CHASSELL - A group of students left this morning for a trip to Detroit to show off the enterprise projects they have been working with for years.
The High School Enterprise Program through Michigan Technological University consists of teams from BRIDGE Alternative High School, Chassell High School, Dollar Bay High School, Hancock Central High School and Horizons Alternative High School. At the showcase, sponsored by General Motors and the National Science Foundation at the GM Renaissance Center, the students will have the opportunity to show off their projects while having the opportunity to explain how each works.
The enterprise program offers teams of students the chance to "operate as a company," while dealing with practical matters such as budget, deadline and the delivery of a product solution.
Stacey Kukkonen/Daily Mining Gazette
Chassell High School seniors Bryan Waineo, left, and Garrett Warren, watch as their Lego model of an atomic force microscope with a laser optical system operates. The group is one of five traveling to Detroit today to participate in a High School Enterprise showcase.
The students from Chassell High School have become so acquainted with their project, they can explain their work with nanotechnology with ease, and even built a Lego model of an atomic force microscope based on a project already completed by a Michigan Tech enterprise team.
Monday, the team of four, consisting of Bryan Waineo, Jared Jarvi, Nathan Maki and Garrett Warren, were busy testing the two models they built - one with a laser optical system - while making travel plans for their models.
"The hardest part for us was coming up with a logo," Waineo said.
Each member of the team brings something different to the group, be it through science or computer use. The project is called "Investigating New Academic Nanotechnology Opportunities," or INANO.
The goals for the Chassell High School seniors, who for some have been working with the project for nearly three years, were to develop an awareness of nanoscale and its technology, create a model of an atomic force microscope to use as a teaching tool, improve the model to include a cantilevered laser system and inform the general public about nanotech career opportunities and applications.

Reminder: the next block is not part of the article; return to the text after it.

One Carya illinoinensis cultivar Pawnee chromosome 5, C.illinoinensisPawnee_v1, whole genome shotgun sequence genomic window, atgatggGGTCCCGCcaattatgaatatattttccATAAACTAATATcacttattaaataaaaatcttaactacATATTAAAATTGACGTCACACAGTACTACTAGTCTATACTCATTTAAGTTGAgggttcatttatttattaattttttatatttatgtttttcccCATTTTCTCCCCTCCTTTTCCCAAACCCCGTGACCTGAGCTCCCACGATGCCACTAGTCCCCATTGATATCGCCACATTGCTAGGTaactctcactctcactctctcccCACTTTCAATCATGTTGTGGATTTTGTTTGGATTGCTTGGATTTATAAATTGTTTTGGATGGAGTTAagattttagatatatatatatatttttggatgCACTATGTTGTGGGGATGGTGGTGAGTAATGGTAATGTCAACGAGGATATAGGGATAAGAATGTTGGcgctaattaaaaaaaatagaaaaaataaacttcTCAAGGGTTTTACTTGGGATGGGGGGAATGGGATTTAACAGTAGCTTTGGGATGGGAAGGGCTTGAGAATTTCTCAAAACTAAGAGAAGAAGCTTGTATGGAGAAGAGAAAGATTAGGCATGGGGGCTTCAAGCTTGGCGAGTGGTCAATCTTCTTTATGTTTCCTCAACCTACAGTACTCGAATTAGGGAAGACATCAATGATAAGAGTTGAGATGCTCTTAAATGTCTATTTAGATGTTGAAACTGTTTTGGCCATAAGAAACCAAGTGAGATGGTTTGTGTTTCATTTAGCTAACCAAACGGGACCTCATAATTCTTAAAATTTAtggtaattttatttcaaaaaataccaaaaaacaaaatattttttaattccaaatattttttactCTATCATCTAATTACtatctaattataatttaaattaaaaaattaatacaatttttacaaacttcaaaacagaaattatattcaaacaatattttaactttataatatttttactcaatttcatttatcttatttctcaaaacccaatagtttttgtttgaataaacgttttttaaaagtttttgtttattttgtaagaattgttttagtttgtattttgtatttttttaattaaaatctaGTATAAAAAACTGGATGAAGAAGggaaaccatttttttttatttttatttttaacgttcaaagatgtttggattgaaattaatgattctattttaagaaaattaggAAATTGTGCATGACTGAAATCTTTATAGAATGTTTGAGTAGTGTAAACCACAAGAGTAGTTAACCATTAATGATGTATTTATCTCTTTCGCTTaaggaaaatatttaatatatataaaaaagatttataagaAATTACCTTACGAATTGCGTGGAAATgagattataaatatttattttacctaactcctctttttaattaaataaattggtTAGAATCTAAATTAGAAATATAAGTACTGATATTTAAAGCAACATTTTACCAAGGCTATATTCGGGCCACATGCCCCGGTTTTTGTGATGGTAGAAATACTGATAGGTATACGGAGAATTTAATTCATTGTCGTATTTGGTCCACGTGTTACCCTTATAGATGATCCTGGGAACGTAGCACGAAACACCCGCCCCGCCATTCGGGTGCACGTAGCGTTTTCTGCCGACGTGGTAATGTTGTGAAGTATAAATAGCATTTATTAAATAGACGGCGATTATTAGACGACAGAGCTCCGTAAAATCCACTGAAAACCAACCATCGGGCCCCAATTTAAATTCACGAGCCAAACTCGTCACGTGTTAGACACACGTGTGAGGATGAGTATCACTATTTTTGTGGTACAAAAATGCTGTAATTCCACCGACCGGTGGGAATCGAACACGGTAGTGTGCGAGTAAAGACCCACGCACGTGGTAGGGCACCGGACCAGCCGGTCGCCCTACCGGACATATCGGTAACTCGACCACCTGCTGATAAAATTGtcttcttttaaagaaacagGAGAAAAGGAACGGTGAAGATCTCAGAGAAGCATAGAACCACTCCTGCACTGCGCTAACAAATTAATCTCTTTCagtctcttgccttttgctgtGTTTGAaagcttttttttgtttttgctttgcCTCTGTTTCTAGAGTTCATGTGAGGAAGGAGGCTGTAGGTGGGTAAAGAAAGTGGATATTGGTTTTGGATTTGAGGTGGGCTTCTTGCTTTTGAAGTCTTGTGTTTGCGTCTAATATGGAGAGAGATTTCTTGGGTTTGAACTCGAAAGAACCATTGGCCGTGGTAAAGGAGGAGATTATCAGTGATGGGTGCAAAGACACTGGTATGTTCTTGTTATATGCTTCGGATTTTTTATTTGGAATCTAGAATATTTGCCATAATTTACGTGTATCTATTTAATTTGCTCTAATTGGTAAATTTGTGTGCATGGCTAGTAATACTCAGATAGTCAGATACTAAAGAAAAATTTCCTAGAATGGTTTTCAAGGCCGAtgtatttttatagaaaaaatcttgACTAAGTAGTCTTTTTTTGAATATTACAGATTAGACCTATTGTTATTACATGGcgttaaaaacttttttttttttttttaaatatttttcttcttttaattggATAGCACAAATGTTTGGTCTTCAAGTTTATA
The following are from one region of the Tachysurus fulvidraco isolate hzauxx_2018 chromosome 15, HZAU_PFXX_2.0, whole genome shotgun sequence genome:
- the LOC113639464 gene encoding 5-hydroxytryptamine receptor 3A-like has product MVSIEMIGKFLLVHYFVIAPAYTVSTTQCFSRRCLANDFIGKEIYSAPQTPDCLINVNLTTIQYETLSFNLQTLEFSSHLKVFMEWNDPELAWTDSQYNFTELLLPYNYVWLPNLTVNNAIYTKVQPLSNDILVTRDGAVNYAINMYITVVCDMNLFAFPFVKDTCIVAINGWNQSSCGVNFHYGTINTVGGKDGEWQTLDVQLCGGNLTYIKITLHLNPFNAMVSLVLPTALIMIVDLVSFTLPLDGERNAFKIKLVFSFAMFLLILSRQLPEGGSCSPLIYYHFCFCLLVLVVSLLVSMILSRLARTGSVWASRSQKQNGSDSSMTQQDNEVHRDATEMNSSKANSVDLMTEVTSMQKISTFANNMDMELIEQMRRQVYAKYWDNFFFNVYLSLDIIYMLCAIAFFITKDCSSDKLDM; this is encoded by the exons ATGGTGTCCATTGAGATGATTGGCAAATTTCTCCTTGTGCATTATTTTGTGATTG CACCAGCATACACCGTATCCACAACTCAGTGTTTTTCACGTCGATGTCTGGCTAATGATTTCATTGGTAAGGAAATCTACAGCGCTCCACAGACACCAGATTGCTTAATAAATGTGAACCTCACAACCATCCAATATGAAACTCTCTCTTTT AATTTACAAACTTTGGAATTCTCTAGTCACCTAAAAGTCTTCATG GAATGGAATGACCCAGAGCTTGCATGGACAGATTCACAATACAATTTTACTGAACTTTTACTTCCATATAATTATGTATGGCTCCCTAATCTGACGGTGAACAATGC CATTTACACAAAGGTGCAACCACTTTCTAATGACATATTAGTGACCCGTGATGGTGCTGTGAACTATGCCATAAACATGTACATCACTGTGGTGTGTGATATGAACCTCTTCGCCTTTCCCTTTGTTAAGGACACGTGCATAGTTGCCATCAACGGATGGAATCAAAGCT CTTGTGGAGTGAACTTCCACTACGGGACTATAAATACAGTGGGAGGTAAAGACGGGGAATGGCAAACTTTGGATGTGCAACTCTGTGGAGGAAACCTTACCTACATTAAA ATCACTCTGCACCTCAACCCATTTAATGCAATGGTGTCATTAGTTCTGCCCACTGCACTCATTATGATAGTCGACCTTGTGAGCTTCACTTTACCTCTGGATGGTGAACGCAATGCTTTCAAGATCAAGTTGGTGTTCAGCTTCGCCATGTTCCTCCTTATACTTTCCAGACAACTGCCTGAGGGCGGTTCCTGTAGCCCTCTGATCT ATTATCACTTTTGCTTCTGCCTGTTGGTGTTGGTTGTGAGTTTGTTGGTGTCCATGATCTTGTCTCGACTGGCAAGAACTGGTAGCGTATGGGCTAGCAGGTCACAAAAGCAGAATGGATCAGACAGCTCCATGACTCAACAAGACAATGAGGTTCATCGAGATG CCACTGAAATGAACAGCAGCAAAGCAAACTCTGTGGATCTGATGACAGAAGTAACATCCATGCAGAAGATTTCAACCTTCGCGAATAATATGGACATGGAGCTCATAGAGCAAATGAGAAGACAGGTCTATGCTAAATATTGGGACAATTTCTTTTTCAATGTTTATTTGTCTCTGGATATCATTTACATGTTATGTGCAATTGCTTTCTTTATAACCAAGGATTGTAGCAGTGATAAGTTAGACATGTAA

"We made the model to show how the atomic force works," coach Mary Markham said.
The team discovered that a real atomic force microscope measures the distance between atoms. With the use of the real microscope, modern technology will allow for drugs to be delivered to patients in a small, centralized dose to particular parts of the body, Markham said.
"Just a little dose, right where it's needed," Waineo said.
The instrument can also be used to design waterproofing and heat design of clothes, which would come in handy for military dress.
"You can make sports equipment stronger and more durable," Jarvi said.
Also with their Lego model, the team can send values and results to a laptop and create a three-dimensional model of the sample that was scanned, and in their case, tall and short Legos placed on a table.
The model created by the High School Enterprise team will be used as a teaching tool to younger students.
BRIDGE sent one student down for the trip to present the school's enterprise project.
The BRIDGE students worked on a home winterization project, partnering with Little Brothers Friends of the Elderly. Teaming up with students at Michigan Tech, the BRIDGE students helped winterize homes for the elderly and low-income residents, said coach Chuck Palosaari.
"They worked with the Efficiency Through Engineering and Construction Enterprise team at Tech," he said.
BRIDGE student Skyler Kuoppus will present the work the students did throughout the last few years. The students used technology to evaluate the home using infrared cameras to take pictures of the interior of the homes to find where cold air enters.
The team hopes the simple 10-step winterization program will make a substantial economic and thermal difference in the lives of our elderly neighbors and the benefits of this program will extend broadly across the community.
Austin Pearce, Zach DesRosier and John Grant are representing their project at Horizons Alternative High School, said coach Lucas Theisen.
"This is our first year doing this," he said.
The group is also staying an extra day to tour metropolitan Detroit, including the Henry Ford Museum in Dearborn.
Cameron McKenzie, Brandon Joyal, Colin Pekkala, Noah Ponnikas and Jacob Wells are representing the team from Hancock High School this weekend.
Students from Dollar Bay High School include Xena Cortez, Tom Dunstan, Brady Erickson, Liam Hrabinsky, Tyler Jarvi, Carl Kangas, Monica Kangas, Victoria Kangas, Meagan Kangas, Erica LeClaire, Reece Nye, Cameron Ringler, Jake Westphal, B.B. Willis-Jordan, Sam Richards, Cole Stout, Nate Tervo and Stanley Peterson.
Doug Oppliger, director of the High School Enterprise Program, left earlier in the week to help the teams.